But in many working-class brown, black and immigrant neighbourhoods around the US, new cafes and galleries have only more recently fomented an epidemic of rising rents, landlord harassment and evictions. Activist groups – many of them allies of the Brigade – have protested these new businesses, from the Brooklyn Anti-Gentrification Network to Los Angeles’s Boyle Heights Alliance Against Artwashing and Displacement, which has become notorious for its confrontational actions against galleries in the working-class Latinx neighbourhood. Meanwhile, many of New York City’s Chinese immigrants have migrated to Flushing, Queens, and Sunset Park, Brooklyn, over the past few decades, where satellite Chinatowns now dwarf Manhattan’s. But even these outer-borough outposts remain vulnerable to the real-estate juggernaut sweeping the city; Sunset Park has faced dramatically rising rents in recent years.

Gentrification in New York is not simply a white invasion: some of the investors behind the new developments are overseas Chinese, as China’s global position has changed dramatically in the last half century. Many Chinatowns across the globe are no longer populated exclusively by poor, struggling immigrants. Some of the most conspicuous are in Africa, where an estimated one million Chinese have migrated in the last two decades to help China secure natural resources, food supplies and new export markets for its goods. Chinese petty traders have cornered the import market in Senegal. Chinese companies in Sierra Leone, Congo and Zambia are capitalizing on newly privatized mining industries. Chinese investors are snapping up farmland in Mali. And, in Namibia’s Oshikango Chinatown, restaurants, hotels and bars have been springing up to service the Chinese community, as the journalist Howard French documented in China’s Second Continent: How a Million Migrants Are Building a New Empire in Africa (2014). Many of these migrants left China due to the limited opportunities at home. Yet, not unlike the first wave of 19th-century Chinese immigrants to arrive in the US, they continue to work in substandard conditions in their new countries. Nonetheless, today’s migrants to Africa arrive in positions of privilege relative to local populations, aptly symbolized by the gated Chinatowns in which most of them live. China is a new imperial power, which exemplifies how, over the past 50 years, global capital has racially diversified and is no longer exclusively Euro-American or white.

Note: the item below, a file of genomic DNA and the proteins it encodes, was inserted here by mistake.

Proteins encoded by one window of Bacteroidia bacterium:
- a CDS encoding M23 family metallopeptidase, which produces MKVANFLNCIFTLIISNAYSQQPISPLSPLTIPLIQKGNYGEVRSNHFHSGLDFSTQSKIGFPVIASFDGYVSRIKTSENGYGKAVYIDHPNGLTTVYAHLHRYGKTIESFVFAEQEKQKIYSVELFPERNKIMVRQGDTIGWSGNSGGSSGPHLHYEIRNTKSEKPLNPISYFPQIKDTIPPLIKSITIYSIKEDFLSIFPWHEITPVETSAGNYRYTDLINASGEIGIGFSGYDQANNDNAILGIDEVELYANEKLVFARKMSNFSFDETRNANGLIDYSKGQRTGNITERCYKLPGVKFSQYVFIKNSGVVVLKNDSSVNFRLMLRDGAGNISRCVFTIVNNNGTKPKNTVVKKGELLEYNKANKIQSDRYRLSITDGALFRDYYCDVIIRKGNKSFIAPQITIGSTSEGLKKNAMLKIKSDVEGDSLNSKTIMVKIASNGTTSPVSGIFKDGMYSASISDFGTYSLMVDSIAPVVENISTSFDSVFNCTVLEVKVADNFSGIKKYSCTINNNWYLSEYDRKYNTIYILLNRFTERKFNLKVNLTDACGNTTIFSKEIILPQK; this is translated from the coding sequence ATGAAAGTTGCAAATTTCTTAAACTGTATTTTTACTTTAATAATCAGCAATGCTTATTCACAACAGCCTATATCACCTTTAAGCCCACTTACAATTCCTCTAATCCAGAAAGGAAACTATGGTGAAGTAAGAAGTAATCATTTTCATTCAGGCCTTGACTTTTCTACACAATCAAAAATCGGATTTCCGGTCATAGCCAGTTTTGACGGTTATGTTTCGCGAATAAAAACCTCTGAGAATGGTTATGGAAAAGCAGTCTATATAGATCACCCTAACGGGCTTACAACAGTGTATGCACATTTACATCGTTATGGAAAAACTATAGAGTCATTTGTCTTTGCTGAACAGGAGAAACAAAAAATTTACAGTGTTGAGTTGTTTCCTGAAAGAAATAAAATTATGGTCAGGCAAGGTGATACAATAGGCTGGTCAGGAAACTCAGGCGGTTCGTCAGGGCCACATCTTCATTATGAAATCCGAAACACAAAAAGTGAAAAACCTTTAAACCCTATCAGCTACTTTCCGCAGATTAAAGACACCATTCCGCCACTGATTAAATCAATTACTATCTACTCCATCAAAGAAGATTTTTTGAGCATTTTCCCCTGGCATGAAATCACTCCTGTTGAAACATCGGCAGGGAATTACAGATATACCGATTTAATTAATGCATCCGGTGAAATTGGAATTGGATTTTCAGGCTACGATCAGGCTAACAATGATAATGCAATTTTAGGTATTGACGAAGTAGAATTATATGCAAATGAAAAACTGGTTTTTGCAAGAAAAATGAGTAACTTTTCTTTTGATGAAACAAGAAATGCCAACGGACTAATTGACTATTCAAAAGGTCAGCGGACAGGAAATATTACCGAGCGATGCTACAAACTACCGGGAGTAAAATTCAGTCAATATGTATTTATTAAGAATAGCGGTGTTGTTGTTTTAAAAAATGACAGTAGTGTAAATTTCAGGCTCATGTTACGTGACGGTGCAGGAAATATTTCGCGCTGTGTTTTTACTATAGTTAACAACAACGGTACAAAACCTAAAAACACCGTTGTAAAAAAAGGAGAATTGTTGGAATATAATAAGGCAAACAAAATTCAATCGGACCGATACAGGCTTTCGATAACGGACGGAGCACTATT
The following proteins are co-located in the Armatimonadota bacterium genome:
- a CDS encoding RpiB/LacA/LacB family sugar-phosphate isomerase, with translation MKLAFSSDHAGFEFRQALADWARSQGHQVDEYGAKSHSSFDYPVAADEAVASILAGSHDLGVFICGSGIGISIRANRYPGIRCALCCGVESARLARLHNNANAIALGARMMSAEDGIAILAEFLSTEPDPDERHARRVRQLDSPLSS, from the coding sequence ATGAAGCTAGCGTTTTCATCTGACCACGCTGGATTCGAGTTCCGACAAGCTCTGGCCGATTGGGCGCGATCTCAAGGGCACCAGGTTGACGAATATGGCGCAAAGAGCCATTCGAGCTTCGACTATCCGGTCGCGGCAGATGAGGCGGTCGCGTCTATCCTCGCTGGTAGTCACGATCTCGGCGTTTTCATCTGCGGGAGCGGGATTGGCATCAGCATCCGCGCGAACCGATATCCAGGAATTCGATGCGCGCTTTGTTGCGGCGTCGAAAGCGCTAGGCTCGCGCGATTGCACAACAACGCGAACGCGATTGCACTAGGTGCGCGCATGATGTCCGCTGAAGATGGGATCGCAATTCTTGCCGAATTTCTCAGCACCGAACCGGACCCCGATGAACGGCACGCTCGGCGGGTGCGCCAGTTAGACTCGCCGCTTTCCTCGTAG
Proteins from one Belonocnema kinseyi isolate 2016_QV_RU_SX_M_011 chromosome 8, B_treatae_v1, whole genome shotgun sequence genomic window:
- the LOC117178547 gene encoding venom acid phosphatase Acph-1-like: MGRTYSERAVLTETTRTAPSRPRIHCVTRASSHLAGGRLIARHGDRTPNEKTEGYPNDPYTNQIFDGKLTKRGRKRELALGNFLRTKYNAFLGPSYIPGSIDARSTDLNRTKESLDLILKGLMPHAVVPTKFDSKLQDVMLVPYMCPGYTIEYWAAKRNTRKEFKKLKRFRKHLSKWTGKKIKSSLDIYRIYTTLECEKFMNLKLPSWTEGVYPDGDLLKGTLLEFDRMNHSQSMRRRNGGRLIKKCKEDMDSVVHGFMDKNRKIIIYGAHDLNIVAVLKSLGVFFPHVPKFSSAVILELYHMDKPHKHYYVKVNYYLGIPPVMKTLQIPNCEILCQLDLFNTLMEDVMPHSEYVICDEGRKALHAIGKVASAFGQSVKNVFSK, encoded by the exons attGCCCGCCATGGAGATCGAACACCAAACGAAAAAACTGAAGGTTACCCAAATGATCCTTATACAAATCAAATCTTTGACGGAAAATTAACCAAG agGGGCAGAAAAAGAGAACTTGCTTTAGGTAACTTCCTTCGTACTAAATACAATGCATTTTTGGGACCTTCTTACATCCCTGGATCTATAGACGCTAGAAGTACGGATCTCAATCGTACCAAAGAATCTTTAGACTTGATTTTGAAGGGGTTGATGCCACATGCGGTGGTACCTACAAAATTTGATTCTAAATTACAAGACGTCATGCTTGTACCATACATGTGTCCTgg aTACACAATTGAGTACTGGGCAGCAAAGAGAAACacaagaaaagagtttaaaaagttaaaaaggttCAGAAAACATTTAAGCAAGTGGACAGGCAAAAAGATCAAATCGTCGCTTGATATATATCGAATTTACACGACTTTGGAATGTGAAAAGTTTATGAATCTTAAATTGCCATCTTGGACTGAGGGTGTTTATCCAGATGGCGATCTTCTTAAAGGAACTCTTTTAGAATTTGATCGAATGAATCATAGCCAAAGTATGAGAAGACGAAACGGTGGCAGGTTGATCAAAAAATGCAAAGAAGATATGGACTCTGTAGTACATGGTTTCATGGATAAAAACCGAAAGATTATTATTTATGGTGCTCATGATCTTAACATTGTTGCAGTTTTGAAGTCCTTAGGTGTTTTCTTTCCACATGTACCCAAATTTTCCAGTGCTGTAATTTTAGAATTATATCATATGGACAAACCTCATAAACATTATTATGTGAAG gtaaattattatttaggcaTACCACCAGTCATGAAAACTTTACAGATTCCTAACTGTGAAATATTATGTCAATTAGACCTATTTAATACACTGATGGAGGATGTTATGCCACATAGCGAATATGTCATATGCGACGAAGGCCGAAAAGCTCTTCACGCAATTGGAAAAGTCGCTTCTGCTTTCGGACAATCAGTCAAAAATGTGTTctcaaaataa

And neither is the wealthiest class of Americans. This is apparent in the expanding Asian enclaves of Southern California, including the exclusive suburb of San Marino, where median incomes exceed those of Beverly Hills and the far-right John Birch Society established its Western headquarters in 1959. In 1970, the population was 99.7 percent white. Today, 86.8 percent of its residents were born in East Asia. This is part of a broader demographic shift in the San Gabriel Valley, just 20 minutes east of central Los Angeles. There, the Asian populations in more than half a dozen suburban cities have risen from single digits in the 1980s to become the majority today. Dominated by sprawling strip malls of hot-pot restaurants, mobile-phone gadget shops and bubble tea cafes, their thoroughfares are not the Chinatowns of kitschy red lanterns and knick-knack tourist shops. Rather, these pristine fortresses of beauty, candy and clothing shops, with their bright, gleaming signs, are ringed by parking lots of Japanese cars creeping along the aisles. Next to blue-lit fountains, youths in androgynous K-pop fashion enjoy bubble tea and shaved ice from Taiwanese dessert cafes. With Asians being the fastest-growing ethnic group in the US, these neighbourhoods are now home to some of the country’s largest, majority-Asian enclaves.